7. Yes, chins live as long as cats, 15-20+ years, so it is a long commitment. I don't have any experience with flying chins, but I've heard they do apparently travel well. I would make sure you fly them when it's coolest out, and direct flights only so they don't get delayed, miss connections, or get lost.
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Old 04-20-2017, 12:25 PM United States
Ankaa Ankaa is offline
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Again, thank you very much for all the information and feedback!

So I assume males are easier to be solitary as they are natural dispersers, while females - though territorial - may actually bond better? All the males at the shelter are neutered, so that wouldn't be the problem...it's just my cat and guinea pig experience that females tend to do better with (neutered, of course) males than with females.

Do you know if all cats carry the pasturella bacteria? I'm just curious as I've seen videos/pictures where cats and chins actually played together?

Also, I've been reading the emergency section and now I have to admit I'm a little terrified.

One more thing i noticed when looking at cage pictures, is it not common to use bedding? I've seen cages that only had fleece?
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Old 04-21-2017, 09:03 PM United States
Ankaa Ankaa is offline
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Hm, I thought I had replied, yesterday, but maybe my post got lost.

Again, dear Amethyst, thank you very much for all the information!

I've been reading through the emergency threads and have to admit, am gotten a little scared.

1. the males at the shelter are already neutered. I'm still pondering the solitary vs. paired issue. So I understand that it highly depends on character, but there must be some trends, no? For example, if males are natural dispersers, from my biologist standpoint I would expect them to fair better solitary? And females stay with their offspring, so a mama with her young would probably be fine? Are male(neutered)-female pairs do well? One hears that often and it also is my personal experience (guinea pigs, cats) that mixed-sex pairs tend to do better than same-sex pairs.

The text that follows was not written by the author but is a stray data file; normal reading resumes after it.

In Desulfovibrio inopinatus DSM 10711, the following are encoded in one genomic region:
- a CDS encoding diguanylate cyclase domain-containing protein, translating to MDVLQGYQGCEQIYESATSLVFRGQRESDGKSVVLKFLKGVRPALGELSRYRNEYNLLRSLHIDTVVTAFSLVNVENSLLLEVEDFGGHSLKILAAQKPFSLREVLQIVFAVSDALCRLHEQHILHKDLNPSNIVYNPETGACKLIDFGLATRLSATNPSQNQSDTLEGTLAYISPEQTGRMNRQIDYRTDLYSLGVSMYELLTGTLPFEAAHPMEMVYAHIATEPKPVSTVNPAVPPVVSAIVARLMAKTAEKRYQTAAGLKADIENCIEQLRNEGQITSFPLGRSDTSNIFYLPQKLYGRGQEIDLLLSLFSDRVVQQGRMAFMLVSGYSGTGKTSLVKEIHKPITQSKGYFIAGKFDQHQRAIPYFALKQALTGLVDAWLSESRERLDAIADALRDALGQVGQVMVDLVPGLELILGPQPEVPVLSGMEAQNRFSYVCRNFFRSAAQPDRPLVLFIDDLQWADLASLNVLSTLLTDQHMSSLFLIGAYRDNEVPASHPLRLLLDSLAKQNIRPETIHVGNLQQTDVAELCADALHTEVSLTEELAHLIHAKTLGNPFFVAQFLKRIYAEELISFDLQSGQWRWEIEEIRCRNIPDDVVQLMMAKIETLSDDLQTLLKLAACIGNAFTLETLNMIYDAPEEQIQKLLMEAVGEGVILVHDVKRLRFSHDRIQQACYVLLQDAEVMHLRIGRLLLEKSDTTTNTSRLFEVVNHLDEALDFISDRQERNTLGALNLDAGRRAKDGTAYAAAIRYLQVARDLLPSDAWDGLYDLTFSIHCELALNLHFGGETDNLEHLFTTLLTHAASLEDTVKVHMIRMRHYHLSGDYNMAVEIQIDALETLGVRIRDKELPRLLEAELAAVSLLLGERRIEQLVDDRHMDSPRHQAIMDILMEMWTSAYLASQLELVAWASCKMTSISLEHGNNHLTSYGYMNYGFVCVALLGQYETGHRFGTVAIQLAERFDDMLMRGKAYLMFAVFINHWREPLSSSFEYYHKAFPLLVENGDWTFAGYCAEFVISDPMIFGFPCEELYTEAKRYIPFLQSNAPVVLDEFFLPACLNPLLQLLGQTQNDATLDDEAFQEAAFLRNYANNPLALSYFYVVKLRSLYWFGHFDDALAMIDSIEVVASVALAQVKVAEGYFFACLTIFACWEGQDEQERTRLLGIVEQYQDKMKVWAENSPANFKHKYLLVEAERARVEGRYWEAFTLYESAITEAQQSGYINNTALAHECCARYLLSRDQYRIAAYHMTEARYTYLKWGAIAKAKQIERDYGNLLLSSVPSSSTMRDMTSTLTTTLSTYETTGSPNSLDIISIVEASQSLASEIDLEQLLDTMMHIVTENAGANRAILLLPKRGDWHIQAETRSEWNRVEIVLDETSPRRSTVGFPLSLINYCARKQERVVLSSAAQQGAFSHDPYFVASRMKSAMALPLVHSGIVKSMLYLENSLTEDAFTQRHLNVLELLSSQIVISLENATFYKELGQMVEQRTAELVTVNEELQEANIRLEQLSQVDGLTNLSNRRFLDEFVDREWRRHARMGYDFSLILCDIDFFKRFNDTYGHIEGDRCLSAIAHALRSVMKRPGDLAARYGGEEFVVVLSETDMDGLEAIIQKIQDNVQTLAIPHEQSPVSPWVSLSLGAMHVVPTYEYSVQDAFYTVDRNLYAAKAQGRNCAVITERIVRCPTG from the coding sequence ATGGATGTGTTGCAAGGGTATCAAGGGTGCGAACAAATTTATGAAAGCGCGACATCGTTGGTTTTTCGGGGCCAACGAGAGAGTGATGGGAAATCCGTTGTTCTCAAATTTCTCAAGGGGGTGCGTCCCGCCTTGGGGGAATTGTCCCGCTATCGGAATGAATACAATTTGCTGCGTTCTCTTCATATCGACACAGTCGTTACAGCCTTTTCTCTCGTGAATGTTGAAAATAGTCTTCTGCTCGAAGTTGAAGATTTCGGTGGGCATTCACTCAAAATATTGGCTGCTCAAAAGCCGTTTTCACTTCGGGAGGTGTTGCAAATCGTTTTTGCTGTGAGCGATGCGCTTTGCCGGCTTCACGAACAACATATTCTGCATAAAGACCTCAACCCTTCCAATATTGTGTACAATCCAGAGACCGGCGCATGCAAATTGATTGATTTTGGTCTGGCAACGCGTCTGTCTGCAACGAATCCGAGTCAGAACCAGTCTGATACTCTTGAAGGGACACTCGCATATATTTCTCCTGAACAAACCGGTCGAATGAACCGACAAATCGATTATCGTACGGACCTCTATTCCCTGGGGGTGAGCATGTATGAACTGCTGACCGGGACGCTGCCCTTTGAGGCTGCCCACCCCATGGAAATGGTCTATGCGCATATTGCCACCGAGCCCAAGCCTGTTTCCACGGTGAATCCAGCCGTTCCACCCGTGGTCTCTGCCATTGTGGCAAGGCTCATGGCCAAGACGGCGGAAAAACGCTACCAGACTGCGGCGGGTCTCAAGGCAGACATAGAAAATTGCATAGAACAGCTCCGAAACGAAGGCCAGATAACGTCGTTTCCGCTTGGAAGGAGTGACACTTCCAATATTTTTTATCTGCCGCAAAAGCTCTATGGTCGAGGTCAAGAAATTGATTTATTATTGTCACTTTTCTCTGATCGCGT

At the shelter they had that mama, her baby and another female in one cage, and the males in another. They seemed to get along, respectively.

Is the 2-story critter nation too large for one chin? Too small for three? I haven't made up my mind yet, but if I end up adopting and adopting two, I'd feel awful to leave one behind...

****, they were so cute when I went to look, yesterday (went for another reason, my husband had a job interview), but I'm really worried I may not be the right place for them, unfortunately. But I also hate the idea they may end up sitting at the shelter forever (and even may be euthanised, eventually). It's a small island with a small population and they are demanding pets...

I'm really mostly worried about the heat issue. I'm not sure if at this point we could afford the extra cost an AC would bring (electric prices are three times the mainland average over here, unfortunately, and I'm only a student). I guess, let's see what hubby's interview brought...

4. Do all cats carry the pasturella bacteria? How do they get it? This is really the first time I've ever heard of this. I've also seen many pictures/videos where cats and chins play together, so that got me really wondering. Just curious, really, of course I wouldn't let the chins out with cats in the room.

One thing that I noticed when looking through photos of cages is that many don't seem to use normal bedding and only have fleece. Is that normal? I've never seen that before and always used bedding for my guinea pigs/gerbils/rabbit. It really struck me as odd.

What else would there need to be considered that I may be missing?
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Old 04-26-2017, 01:39 AM Canada
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Getting a chin is not something to take lightly, so I guess it's good that the emergency section does cause some pause. However, chins rarely get sick, so there is a good chance you will never run into those issues. I do advise people to have money set aside though just in case.

1. Honestly from what I've seen and heard it really depends on the chin's personality not gender. Males aren't really solitary, in the wild they would form male herds, similar to horses in the wild. I have had male/female pairs and both times they had to be separated, one due to fighting and the other due to not sexing them right and ending up with accidental kits, lol. The one in that pair that turned out to be female actually preferred being alone though, and the kits were both male so they ended up living with the father once they were weaned. My current two are twin brothers, who are around 10 (they were 3 when I got them and I have had them just over 7 years) and they still love each other. I'm not saying males get along better then male/female, or female/female pairs, just saying my personal experience. It seems bonding them young or with family works the best, mother/daughters, father/sons, or siblings. Though I don't see why father/daughter(s) or mother/son or mother/father/daughter(s) couldn't work if the male(s) is/are neutered or the female(s) spayed (but once again I don't advise neutering or spaying, but if they already are that's different). Bonding same sex young kits also seems to work well too. You can also do a male with females (some breeders do), but I would not do more then one male and a female though. I've never had neutered males but I know intact ones can end up fighting over a female (even in another cage) when she goes into heat.